Scientists are estimating that as many as 100 lunar missions could be completed within the next decade as interest in the moon heightens. Many nations and private companies have expressed interest in the moon, and cislunar space, referring to the area between Earth and the moon. 

According to the executive director of Astralytical, a space consulting firm based in Atlanta, Laura Forczyk: “We’re already seeing this competing rhetoric between the US government and the Chinese government. The US is pointing to China and saying, ‘We need to fund our space initiatives to the moon and cislunar space because China is trying to get there and claim territory. And then Chinese politicians are saying the same thing about the United States.”

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Both the US and China currently have plans for lunar exploration programs involving bringing astronauts to the moon, as well as researching the possibility of building habitats and infrastructure in the moon’s orbit and on its surface. 

South Korea, the United Arab Emirates, India, and Russia are also interested in planning out lunar missions. Commercial companies such as SpaceX have already begun preparing to launch a private crew on a “tourism flight in lunar orbit” this year as well, according to reports from NBC News

“During the Cold War, the space race was for national prestige and power. Now, we have a better understanding of the kind of benefits that operating in cislunar space can bring countries back home,” said Kaitlyn Johnson, deputy director and fellow of the Aerospace Security Project at the Center for Strategic and International Studies.

Forczyk added that “with so many lunar missions planned over the next decade, space agencies and commercial companies will likely be angling for strategic orbits and trajectories.”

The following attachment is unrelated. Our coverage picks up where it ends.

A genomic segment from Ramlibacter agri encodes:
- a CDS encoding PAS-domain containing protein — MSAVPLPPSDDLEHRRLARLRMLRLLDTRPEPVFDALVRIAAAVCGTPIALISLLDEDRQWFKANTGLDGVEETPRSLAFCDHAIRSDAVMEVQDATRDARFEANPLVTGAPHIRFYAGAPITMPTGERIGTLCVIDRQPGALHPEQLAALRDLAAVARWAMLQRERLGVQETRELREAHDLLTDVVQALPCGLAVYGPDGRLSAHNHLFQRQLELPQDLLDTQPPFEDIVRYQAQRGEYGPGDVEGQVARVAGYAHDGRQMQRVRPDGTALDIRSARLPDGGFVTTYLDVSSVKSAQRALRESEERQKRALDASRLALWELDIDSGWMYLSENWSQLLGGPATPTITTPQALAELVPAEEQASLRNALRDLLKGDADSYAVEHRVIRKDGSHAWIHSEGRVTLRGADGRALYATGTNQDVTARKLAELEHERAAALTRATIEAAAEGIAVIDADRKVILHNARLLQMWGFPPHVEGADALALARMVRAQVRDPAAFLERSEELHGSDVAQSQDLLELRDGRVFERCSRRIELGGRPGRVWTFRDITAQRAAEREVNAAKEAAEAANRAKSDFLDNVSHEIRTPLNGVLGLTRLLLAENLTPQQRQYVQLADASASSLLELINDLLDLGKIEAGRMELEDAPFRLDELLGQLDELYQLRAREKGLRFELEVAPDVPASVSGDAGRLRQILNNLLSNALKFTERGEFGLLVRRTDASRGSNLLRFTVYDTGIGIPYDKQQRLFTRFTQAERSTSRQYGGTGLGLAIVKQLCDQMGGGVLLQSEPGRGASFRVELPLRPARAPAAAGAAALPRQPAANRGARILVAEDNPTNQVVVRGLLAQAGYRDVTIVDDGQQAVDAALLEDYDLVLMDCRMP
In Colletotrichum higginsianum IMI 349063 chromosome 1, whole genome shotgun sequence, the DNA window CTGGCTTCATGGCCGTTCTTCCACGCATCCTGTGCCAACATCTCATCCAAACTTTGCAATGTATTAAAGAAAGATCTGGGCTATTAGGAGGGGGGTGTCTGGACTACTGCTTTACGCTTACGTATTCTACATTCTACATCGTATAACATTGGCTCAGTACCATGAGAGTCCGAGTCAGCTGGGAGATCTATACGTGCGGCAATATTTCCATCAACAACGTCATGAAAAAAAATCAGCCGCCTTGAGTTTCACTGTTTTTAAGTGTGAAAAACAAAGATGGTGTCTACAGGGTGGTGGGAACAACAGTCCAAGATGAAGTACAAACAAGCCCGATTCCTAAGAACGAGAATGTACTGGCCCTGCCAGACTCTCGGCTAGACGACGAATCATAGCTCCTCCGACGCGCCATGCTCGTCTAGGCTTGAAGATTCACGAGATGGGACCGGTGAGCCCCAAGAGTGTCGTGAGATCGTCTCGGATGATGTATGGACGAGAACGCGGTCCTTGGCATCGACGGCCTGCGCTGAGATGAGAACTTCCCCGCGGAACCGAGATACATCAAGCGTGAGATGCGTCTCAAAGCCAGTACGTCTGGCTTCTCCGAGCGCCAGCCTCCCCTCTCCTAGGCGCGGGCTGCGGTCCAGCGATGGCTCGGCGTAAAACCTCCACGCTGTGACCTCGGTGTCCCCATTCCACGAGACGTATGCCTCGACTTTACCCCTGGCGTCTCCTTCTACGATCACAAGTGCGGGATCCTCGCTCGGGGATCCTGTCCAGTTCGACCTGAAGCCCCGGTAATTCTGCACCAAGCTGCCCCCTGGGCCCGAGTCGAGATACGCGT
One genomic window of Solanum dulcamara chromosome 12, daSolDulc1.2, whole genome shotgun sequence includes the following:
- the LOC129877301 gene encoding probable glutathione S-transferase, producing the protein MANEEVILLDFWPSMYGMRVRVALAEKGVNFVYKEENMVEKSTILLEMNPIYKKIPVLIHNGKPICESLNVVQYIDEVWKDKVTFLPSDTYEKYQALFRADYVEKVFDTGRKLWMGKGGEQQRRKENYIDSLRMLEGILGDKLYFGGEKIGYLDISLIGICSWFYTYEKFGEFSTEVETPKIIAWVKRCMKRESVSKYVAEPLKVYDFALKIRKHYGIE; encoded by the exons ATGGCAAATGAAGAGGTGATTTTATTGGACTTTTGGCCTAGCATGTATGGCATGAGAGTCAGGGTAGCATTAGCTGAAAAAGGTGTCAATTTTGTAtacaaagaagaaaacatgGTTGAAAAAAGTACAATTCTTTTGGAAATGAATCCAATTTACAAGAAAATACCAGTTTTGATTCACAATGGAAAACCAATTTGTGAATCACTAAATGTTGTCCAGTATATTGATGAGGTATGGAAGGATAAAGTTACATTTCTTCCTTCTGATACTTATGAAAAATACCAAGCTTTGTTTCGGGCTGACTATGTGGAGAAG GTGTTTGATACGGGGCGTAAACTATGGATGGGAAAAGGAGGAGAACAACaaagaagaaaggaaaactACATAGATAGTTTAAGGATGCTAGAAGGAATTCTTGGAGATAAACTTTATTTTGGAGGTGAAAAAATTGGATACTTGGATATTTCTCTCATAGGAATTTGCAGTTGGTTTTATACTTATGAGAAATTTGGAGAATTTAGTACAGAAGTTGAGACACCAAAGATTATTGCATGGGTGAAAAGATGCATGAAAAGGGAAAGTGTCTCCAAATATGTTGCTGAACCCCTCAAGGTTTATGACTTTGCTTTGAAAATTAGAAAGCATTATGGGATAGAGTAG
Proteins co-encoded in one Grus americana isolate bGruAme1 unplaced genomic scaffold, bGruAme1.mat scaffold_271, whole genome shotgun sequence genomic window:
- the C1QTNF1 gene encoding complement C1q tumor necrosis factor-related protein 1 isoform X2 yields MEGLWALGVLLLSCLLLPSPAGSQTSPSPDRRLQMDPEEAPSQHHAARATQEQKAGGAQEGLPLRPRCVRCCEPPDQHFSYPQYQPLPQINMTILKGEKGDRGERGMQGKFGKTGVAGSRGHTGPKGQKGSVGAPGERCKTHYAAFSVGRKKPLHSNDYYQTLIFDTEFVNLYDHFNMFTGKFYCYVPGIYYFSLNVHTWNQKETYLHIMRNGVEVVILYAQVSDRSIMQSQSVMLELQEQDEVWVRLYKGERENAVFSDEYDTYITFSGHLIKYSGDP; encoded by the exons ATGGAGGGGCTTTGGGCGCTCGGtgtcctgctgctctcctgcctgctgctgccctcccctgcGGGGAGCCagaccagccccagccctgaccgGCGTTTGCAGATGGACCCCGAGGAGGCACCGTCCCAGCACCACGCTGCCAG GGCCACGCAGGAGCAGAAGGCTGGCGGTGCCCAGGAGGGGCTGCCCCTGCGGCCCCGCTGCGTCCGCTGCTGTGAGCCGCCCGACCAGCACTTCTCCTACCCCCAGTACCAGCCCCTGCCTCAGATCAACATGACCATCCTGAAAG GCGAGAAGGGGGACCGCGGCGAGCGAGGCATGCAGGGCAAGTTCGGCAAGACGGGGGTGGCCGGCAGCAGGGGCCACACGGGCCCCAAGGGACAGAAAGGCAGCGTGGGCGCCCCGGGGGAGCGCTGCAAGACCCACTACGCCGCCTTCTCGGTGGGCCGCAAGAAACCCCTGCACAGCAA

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“It might seem like space is big, but the specific orbits that we are most interested in get filled up fast,” Forczyk explained.

“Much of the increased activity in cislunar space owes to substantial decreases in launch costs over the past decade, with advancements in technology and increased competition both driving down the price of sending objects into orbit. At the same time, planetary science missions offered humanity a glimpse of the resources available in space, ranging from ice deposits on the moon to precious metals in asteroids,” said Marcus Holzinger, an associate professor of aerospace engineering sciences at the University of Colorado Boulder.

“Once people started really thinking through that, they realized that that water-ice can provide substantial resources or enable the gathering or collection of resources elsewhere in the solar system,” he stated.

“If humans intend to establish a permanent presence on the moon, and venture beyond Mars, it will be imperative to prioritize safety, sustainability and transparency, said Jim Myers, senior vice president of the civil systems group at The Aerospace Corporation.

“Those elements have to be there. Unless we do this in a very thoughtful way, unless we plan, we’re going to run into all sorts of trouble.”